Rainforest Trust is pleased to announce that its Mount Manengouba Herpetological Sanctuary project in Cameroon has received the endorsement of two local communities that had previously withheld their support due to misconceptions.
Members of Cameroon Herpetology-Conservation Biology Foundation (CAMHERP-CBF) and the Environment and Rural Development Foundation (ERuDeF), Rainforest Trust’s local partners, worked diligently together to hold community workshops and sensitisation meetings to gain support for the protection of one of the world’s most critical amphibian hotspots.
Rainforest Trust was excited to learn about the project’s progress detailed in the below article written on April 4 by Stanley Acham from ERuDeF.
Ndom, Muandong Elite Approve Creation Of Proposed Mount Manengouba Herpetological Sanctuary
External elite of Ndom and Muandong communities, have endorsed the creation of Proposed Mount Manengouba Herpetological Sanctuary. They gave their blessings during a sensitisation meeting, March 10th 2018, in Ndom and Muandong respectively, in Moungo Division, Littoral Region.
According to the elite, the project to create a sanctuary in the forest adjacent to their community prioritises on the development of the people. They throw their weight on the initiative, bearing in mind that it will bring alternative sources of livelihoods on the people, and development to the community.
“We have listened to the various stakeholders talk about the project to us, and we have clearly defined what our communities stand to gain. We are so grateful that what the government and NGOs have in mind is purely constructive for our community. Giving our people alternative sources of livelihoods will mean more money in their pockets, hence, ameliorating poverty,” elucidated Massane Therese, an elite from Muandong village.
The external elite appreciated government and the facilitating organisations for selecting the Muanenguba area. They apologised for taking while to endorse the project, blaming the delay, on misconceptions, and misinformation.
“We are grateful to have that project being executed in this mountain. I have seen this kind of project being carried out elsewhere, and I can say without mincing words, that the communities adjacent to the protected area, benefited a lot. It is unfortunate that our endorsement took some time. The delay came from misunderstanding on the concrete sense of the project. However, and as you can see, we all have one voice; which is for the government to quickly create the protected area,” indicated, Elung Akoue, an elite from Muandong village.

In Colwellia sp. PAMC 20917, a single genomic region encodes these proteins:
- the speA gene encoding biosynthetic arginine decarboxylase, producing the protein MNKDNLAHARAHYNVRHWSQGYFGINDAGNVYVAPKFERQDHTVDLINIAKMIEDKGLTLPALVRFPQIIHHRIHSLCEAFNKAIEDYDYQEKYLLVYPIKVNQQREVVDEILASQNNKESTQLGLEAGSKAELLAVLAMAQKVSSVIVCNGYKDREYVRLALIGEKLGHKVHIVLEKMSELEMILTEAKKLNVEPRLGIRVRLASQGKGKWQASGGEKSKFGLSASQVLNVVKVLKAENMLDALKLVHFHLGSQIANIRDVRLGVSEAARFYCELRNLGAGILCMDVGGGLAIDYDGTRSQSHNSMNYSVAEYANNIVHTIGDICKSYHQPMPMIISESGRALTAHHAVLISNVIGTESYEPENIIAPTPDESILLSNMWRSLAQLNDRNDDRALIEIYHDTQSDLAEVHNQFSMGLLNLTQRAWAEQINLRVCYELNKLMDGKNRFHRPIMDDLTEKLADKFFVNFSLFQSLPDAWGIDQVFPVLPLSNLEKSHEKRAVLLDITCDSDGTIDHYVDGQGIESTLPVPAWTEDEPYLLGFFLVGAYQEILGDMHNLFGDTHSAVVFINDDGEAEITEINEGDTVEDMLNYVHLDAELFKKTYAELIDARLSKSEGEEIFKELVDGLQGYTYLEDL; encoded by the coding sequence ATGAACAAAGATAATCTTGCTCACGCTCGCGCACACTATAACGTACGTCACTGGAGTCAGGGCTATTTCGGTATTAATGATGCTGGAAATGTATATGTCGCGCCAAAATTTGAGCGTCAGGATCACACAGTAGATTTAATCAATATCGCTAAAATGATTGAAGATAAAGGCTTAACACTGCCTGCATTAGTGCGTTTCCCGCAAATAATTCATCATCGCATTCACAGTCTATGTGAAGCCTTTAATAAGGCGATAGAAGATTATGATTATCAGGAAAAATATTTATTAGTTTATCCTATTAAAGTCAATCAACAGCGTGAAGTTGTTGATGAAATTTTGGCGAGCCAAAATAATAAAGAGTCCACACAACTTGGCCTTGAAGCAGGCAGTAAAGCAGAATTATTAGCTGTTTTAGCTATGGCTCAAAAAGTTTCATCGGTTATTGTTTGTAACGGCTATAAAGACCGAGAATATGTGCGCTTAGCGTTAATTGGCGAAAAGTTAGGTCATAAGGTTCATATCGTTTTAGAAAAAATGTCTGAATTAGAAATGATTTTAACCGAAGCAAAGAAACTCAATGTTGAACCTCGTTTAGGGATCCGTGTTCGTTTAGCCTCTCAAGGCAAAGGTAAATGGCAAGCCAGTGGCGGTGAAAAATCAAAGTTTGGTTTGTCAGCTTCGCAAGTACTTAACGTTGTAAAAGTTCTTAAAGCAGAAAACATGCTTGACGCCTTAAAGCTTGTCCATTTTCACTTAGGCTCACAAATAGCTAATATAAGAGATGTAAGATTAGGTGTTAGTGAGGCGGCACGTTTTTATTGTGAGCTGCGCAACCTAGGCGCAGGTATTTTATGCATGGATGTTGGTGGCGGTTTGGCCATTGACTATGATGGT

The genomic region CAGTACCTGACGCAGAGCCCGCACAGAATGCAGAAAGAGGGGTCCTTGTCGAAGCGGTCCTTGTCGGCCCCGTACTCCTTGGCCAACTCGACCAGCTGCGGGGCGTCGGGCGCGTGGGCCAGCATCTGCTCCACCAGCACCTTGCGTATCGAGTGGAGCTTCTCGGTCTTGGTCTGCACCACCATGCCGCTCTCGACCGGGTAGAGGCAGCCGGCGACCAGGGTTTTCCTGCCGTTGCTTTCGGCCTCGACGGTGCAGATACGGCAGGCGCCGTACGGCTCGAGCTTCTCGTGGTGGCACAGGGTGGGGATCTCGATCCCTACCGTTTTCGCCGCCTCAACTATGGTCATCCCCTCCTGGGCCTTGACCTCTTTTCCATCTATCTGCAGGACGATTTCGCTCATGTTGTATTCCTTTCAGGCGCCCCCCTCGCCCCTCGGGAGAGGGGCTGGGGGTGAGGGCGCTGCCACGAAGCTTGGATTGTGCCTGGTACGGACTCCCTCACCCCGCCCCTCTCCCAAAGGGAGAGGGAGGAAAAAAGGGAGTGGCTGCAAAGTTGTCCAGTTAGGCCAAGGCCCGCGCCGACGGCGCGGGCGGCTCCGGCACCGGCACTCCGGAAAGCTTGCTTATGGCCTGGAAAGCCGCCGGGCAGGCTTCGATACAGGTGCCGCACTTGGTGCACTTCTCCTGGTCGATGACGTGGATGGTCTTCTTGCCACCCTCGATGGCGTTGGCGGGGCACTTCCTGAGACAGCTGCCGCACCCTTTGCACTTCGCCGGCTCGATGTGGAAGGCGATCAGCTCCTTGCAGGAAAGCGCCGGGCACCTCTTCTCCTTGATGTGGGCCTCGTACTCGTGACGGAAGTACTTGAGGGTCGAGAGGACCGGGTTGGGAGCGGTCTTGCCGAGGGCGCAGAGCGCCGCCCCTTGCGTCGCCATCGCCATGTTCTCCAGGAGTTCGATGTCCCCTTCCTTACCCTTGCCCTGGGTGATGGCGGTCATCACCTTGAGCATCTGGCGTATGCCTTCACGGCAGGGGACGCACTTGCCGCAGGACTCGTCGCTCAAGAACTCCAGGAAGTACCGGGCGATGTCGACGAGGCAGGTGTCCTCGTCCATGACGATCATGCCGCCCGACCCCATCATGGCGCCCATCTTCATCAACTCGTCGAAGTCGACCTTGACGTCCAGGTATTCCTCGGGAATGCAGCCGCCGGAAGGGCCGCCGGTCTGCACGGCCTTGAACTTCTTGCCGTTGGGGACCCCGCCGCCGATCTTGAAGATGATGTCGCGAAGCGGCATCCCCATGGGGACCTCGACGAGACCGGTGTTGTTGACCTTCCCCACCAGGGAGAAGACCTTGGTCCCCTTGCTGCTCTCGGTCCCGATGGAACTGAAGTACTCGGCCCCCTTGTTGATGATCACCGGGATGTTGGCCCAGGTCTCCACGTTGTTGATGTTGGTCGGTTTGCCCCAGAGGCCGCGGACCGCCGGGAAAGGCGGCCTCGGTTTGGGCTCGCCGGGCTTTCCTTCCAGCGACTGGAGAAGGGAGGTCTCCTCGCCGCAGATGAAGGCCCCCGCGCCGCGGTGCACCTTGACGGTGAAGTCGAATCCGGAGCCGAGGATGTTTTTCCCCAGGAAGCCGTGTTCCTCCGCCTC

The perception of the community members before the additional sensitisation was that the project was being executed by World Wild Fund for Nature (WWF). Given that their previous perception and fallout with the organisation, many (especially the elite), had developed cold-feet with respect to their endorsement.
“When we first heard about this project, we thought that it was WWF. This Organisation had worked in this area before. They made a lot of promises to us which they did not fulfil. So, we lost trust in them. This made us not to listen to any organization coming into our community for similar works again,” lamented Ngoula Soume, an elite from Ndom.
After an overview of the project from the technical team from the Environment and Rural Development Foundation (ERuDeF), and the Cameroon Herpetology-Conservation Biology Foundation (CAMHERP-CBF), the chief of Ndom, Eposse Pascal, called on the elite to join forces with the indigenes back in the village, in supporting the project until its justifiable end.
On his part, Ekah Elong Yves, an elite of Ndom and a forest technician, explained to the community members more precisely the entirety of the project and what they stand to gain. He urged the community to support the project as it will come with several benefits. It was the same reaction in Muandong village. The Government Delegate of the Nkongsamba City Council, and an elite from Muandong village, elaborated on the purpose of the project.
It was on that note that all the community members pledged their collaboration towards the realization of the proposed Mount Manengouba Herpetological Sanctuary.
Mount Muanenguba which cuts across the Southwest and Littoral regions of Cameroon is said to have a heterogeneous ecosystem, harbouring 100 species of amphibians, 89 species of reptiles and 270 bird species amongst which 60% of them are endemic.
The mountain with height of 2411 meters above sea level, suffers chronic threats from communities living adjacent the mountain. Habitat degradation, which involves conversion of natural land for agricultural land through shifting cultivation, destruction of trees for commercial purposes, overgrazing and trespassing of cattle in streams and water ponds, collection of amphibian and reptile species, amongst others, are the main threats rocking the mountain.
Faced with all of these challenges, Cameroon’s leading conservation NGO, the Environment and Rural Development Foundation (ERuDeF), joined forces with the Cameroon Herpetology-Conservation Biology Foundation (CAMHERP-CBF) to conserve the rich biodiversity and Ecosystem of Mount Muanenguba with focus on Amphibians and Reptiles.
The project is being sponsored by Rainforest Trust.